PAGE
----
Monday, December 27, 2010

The Buzz On Oscar Buzz

Gulliver's Travels is a surefire Oscar contender. The film contains Jack Black in his most personal role to date, and a breakout performance by Emily Blunt. It's also one of the top three films to have opened in the last week, to boot.

Oh, you didn't realize there was Oscar buzz surrounding Gulliver's Travels? I'm not surprised. The film didn't have any Oscar buzz until a few minutes ago, when I typed the previous paragraph. But being the generous guy that I am, I've decided to give it some buzz.

I hate that term, "Oscar buzz." You read it all the time: such-and-such movie has Oscar buzz. Says who? What constitutes "buzz," exactly? And who starts the buzz? Can I now assume that Gulliver's Travels is a likely Oscar nominee because I say it has buzz? (Full disclosure: I haven't seen Gulliver's Travels, nor do I have any desire to see it. I read the book in high school and was ambivalent. The satire was a little outdated, to say the least. Now, show me an issue of MAD Magazine from the 18th century, and perhaps I'll have a greater respect for satire from that era.)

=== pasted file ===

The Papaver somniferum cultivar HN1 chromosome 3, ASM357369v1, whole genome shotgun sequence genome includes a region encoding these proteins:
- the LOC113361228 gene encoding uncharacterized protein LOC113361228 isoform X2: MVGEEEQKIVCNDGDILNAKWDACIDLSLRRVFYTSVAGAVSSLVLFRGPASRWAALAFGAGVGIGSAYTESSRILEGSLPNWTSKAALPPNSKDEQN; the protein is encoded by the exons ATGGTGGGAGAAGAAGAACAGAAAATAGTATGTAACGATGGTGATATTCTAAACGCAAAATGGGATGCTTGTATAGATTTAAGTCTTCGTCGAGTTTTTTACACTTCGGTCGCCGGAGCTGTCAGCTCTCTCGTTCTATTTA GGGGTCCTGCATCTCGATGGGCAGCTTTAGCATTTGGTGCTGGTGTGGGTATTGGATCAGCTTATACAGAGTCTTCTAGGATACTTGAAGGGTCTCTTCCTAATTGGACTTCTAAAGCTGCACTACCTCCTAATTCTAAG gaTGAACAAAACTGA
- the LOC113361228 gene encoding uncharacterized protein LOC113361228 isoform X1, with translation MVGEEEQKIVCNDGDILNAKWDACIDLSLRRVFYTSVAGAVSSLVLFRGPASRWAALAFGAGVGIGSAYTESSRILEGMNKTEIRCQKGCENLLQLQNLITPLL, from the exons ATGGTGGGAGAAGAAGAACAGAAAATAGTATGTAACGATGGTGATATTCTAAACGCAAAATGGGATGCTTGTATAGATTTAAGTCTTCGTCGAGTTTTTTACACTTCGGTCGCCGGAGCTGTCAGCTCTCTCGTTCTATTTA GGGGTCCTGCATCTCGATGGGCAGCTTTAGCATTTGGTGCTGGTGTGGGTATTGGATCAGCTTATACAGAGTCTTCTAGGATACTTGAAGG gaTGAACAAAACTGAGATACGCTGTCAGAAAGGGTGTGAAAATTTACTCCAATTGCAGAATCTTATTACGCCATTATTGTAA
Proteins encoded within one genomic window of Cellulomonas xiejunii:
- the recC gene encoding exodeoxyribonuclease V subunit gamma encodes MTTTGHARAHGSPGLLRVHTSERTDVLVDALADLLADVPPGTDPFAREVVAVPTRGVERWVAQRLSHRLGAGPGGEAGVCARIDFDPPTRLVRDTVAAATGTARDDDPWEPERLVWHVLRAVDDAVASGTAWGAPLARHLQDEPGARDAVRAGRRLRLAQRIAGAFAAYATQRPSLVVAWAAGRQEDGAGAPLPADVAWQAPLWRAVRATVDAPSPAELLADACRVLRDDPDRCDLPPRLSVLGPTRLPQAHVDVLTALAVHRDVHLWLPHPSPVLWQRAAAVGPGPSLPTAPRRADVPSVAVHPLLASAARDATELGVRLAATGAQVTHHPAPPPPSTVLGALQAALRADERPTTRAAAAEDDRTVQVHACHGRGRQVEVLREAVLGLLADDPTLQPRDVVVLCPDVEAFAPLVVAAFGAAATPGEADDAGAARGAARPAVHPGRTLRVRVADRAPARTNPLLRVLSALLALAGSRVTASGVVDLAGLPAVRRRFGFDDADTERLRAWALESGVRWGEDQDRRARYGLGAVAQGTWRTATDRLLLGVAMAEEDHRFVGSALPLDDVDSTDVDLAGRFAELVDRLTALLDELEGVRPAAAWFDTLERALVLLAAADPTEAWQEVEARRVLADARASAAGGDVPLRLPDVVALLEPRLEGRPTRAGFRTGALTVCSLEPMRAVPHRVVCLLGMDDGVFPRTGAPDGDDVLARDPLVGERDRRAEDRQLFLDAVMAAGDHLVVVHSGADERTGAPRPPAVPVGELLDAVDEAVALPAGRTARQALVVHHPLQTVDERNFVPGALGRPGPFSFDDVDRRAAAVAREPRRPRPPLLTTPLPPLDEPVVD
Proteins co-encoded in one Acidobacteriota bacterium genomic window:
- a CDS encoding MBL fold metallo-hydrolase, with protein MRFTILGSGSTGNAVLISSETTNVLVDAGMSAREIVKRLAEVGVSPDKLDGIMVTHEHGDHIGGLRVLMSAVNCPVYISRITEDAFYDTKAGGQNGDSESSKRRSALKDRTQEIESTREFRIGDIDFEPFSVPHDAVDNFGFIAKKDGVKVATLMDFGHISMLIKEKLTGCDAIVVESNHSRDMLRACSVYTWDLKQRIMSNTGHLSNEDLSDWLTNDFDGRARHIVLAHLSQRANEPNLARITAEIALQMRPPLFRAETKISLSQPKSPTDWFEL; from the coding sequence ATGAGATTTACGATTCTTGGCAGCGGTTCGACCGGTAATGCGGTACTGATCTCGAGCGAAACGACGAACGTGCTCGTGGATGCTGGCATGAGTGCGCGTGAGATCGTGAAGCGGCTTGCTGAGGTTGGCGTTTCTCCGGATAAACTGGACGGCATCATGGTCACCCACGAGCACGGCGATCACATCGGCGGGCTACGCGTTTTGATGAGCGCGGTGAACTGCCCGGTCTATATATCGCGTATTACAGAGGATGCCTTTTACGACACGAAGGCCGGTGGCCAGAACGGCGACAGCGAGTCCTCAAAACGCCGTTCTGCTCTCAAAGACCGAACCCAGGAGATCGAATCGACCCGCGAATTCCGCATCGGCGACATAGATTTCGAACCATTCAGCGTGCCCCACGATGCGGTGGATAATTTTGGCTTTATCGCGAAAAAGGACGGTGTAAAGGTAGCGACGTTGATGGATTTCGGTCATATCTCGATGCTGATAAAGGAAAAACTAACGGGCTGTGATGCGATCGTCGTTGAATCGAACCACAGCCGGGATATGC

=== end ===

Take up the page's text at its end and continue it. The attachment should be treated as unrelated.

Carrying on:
It's not hard to predict which films will have Oscar buzz. Gulliver's Travels actually fits one of the criteria for Oscar buzz: It's based on a critically acclaimed book. A few of the best-picture nominees for 2010 were based on books: Up in the Air, The Blind Side, Precious (which, in case you were unaware, is based on the novel Push by Sapphire).

Film plot is the key to determining whether a movie will garner Oscar buzz. Gulliver's Travels stars Jack Black as a New York City man transported to a land where the natives are much smaller than he is. Cute, but not Oscar-worthy.

Black there's a movie that's Oscar-worthy. A ballerina who descends into madness and makes out with Mila Kunis? Yes! Give it Oscar buzz immediately!

The favorite to win the best-picture Oscar, in my view, is The King's Speech. You may not have heard of the movie prior to the Golden Globe nominations two weeks ago, when it received a leading seven nods. Heck, you may not have heard of The King's Speech until you started reading this paragraph.

But make no mistake, The King's Speech is absolutely worthy of Oscar consideration. For starters, it's a British film, and the Academy loves movies that contain English dialogue spoken in non-American accents. And the plot just screams Oscar buzz: a British king who tries to overcome a speech impediment with the help of a speech therapist. Seriously, how long have we been waiting for this story to be told on the big screen?

This is just my two cents; I'm not a film critic. There are many film critics and critics societies that will tell you which movies have Oscar buzz. (How many critics does society need?) But I do think my opinion is worth something. I've been hearing that my blog has a lot of buzz.